Last night I received my tutor’s feedback on my first assignment. It had taken a while, but was worth the wait.
The opening sentence said: ‘you have submitted an excellent first assignment’. I was tempted to close the email at that point but I read on and was happy with the very positive feedback on the work I had submitted for the assignment and associated exercises.
I’ve written previously about how I enjoy blogging and so I was pleased to see that he also complimented the layout and content of this learning log. While I believe that I’m getting better at it, I still feel that I need to get a little more descriptive and analytical when discussing my own photography and that work which inspires or instructs me. However, it was good to see my efforts were appreciated by my tutor in his comments that I was demonstrating ‘good independent research and an ability to analyse and apply good self-reflection’.
I feel that I can improve on this and as he suggests, will look to include further information on my thought processes, what I did and why to explain my methodology and evidence my decision making.
I was concerned when I submitted the first assignment that the images were taken across a couple of weeks, in different locations and had little to relate them to each other. However, the feedback was that the demonstration of contrast within the pairs was enough to hold the set together when viewed as a whole. My plan for assignment 2 is that all of the images will be shot within a couple of hours, be processed identically and look very similar – further exploring the effect of such variation (or not) to a project. My tutor encourages this suggesting that for the next assignment I ‘could start to consider your projects as series, make work around themes and related ideas, and consider the coherency of working in particular genres.’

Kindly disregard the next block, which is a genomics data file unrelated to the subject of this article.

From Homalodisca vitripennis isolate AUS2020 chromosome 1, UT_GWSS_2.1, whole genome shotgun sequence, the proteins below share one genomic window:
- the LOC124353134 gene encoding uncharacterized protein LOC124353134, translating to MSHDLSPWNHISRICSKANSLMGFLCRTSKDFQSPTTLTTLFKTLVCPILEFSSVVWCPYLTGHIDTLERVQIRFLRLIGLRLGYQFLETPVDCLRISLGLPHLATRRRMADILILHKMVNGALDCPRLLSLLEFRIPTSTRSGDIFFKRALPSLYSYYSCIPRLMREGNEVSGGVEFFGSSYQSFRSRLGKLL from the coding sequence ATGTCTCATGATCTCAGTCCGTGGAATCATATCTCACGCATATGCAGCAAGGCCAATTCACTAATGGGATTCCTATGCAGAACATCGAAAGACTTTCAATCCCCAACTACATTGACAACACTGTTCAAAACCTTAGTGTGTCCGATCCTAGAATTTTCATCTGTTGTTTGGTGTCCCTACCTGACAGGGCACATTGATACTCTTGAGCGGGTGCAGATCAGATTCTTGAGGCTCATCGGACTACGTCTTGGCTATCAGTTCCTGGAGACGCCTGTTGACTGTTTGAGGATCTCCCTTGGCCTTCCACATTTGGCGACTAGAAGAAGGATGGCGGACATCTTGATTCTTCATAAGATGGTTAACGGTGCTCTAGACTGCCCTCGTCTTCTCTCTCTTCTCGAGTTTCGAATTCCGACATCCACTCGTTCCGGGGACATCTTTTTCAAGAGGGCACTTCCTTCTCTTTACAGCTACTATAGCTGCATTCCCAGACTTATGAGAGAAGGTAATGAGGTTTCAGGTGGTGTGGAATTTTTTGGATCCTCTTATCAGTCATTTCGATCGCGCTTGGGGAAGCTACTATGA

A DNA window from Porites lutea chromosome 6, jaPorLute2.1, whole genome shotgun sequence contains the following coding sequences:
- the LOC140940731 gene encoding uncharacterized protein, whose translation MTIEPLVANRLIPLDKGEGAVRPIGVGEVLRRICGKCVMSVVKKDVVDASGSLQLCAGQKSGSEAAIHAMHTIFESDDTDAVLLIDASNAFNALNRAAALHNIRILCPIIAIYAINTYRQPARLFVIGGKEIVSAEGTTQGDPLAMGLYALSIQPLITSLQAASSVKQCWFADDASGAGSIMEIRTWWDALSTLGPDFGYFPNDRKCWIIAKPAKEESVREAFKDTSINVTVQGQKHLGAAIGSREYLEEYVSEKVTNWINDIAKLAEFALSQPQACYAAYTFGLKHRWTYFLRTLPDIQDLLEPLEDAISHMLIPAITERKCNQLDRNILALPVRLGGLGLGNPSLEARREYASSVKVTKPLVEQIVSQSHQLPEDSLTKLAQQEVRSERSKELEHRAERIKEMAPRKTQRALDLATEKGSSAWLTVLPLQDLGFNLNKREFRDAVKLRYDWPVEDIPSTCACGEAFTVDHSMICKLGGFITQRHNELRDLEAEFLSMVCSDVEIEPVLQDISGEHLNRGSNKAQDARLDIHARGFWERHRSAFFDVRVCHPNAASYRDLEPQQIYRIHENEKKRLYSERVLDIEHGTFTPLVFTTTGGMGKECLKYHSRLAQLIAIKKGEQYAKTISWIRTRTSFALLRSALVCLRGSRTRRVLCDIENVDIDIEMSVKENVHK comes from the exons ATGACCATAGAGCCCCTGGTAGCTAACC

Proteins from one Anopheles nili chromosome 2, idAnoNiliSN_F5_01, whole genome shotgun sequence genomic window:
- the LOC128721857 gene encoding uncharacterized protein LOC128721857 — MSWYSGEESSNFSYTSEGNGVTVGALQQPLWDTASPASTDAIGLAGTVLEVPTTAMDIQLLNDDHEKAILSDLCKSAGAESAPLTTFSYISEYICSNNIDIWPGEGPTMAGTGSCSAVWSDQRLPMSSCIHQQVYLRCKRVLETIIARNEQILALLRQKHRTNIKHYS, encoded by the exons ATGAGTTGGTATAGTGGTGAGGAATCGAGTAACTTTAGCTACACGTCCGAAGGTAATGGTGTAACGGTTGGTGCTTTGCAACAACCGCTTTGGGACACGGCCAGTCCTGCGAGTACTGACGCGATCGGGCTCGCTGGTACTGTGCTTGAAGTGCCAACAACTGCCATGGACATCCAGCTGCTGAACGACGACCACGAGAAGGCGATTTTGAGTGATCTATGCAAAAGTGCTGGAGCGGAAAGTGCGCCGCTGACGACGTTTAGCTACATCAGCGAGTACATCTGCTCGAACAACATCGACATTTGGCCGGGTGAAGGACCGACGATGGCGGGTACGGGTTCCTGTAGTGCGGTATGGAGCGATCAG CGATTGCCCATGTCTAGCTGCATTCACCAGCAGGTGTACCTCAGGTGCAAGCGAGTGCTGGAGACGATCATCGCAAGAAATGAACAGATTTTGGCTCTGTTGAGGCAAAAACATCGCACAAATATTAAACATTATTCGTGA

The most interesting part of the feedback was the following:
I think what I’m saying is that I can see that you are obviously a competent technician but don’t let technical issues get in the way of your creativity, if you can evaluate and justify your images then that’s closer to the notion of contemporary photography. Personally I like to see ideas, after all photography is about the maker and how they communicate their ideas to their audience, we share a little bit of ourselves every time me show our work!
This idea is exactly why I began the course in the first place. I know that I can take ‘pretty’ pictures, but want to learn how to share my ideas, my vision and my message (whatever that might be) with people. Most of the photographers and photographs that I like best are not necessarily technically excellent. The composition, exposure and sometimes content is not always ideal, but the story is there, between the lines (or pixels perhaps). The photographer has found a way to communicate the story or idea through less obvious methods.
At times I feel a little daunted at the size of the subject. By way of example, yesterday, I posted my first couple of pictures onto the OCA Student Flickr Group and shortly afterwards received a comment on one, suggesting I investigate the work of George Tice, and particularly this photograph. I was blown away – another photographer that I wasn’t familiar with, but exactly the type of image I love and aspire to take. Just when you think you know where you’re taking your learning and practice, more inspiration comes along and makes you consider other ideas and direction.
As I’ve said before, I’m enjoying this…